Batteries getting bigger and leaping to four-hour storage as market changes
A new era of big, grid connected batteries is rapidly dawning on the Australian grid, both in terms of capacity and storage as the market dynamics change along with the increase in large scale wind and solar, and rooftop installations.
To date, big batteries have mostly been focused on delivering network services to the grid – frequency control, synthetic inertia and as “virtual synchronous machines”, where they have shown they can replicate, and even out-perform, the synchronous qualities of coal and gas plants.
In terms of what most people would understand as energy storage – time shifting excess wind and solar output to times of the day when it might be more useful – they have been doing little of that, mostly because the market can still rely on the back-up power installed to support existing fossil fuel generators.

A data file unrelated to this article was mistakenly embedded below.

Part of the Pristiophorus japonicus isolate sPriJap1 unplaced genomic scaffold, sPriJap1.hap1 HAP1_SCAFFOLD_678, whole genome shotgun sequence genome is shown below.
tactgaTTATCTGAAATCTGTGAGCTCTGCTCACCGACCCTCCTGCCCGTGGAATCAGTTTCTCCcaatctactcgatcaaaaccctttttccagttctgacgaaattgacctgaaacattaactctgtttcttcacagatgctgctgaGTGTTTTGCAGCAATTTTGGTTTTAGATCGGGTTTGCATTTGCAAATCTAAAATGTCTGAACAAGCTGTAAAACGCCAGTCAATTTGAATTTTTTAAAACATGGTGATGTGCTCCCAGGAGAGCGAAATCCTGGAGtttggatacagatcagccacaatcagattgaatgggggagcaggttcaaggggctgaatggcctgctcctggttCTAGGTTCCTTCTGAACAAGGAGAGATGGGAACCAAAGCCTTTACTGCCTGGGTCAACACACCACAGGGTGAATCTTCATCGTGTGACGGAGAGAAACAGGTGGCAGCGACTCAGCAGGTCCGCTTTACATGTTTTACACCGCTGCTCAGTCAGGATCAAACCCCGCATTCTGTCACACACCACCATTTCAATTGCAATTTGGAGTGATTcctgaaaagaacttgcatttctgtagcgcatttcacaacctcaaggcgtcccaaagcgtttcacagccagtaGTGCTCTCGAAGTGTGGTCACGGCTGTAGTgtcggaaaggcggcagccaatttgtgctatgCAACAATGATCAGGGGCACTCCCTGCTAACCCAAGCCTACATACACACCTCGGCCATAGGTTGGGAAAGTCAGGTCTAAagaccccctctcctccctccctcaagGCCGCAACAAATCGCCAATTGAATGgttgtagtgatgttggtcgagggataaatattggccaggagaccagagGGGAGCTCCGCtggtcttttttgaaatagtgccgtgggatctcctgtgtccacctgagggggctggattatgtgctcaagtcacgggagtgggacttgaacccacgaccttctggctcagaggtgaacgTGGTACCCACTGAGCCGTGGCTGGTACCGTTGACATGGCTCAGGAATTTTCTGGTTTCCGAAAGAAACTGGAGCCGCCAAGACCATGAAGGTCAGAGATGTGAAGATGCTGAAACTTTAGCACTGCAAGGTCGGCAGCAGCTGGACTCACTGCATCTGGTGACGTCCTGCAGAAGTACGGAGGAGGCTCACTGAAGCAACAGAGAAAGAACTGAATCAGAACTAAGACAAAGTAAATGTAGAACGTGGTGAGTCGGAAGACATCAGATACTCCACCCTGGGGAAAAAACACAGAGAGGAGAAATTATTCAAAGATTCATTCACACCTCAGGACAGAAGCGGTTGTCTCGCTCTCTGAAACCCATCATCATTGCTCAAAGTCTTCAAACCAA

But as the amount of wind and solar continues to grow, and as the retirement of coal and gas plants accelerates, the opportunity for time shifting wind and solar is emerging and the number of battery storage projects looking at up to four hours of storage is growing rapidly – many from Australia’s biggest fossil fuel generators.
EnergyAustralia is planning a 350MW big battery with four hours storage at Yallourn in Victoria, which is due to close in 2028. AGL is building a 250MW big battery with up to four hours storage at Torrens Island in South Australia, where it is closing and mothballing ageing gas units, and plans a similar installation at the Loy Yang coal generator in Victoria. Origin is looking at a big four-hour battery at Eraring.
Alinta is proposing a 30MW/120MWh battery at Port Hedland, where it operates a gas generator that supplies its big mining customers, and is looking to install a 90MW solar farm to respond to their desire for cleaner, and cheaper electricity.
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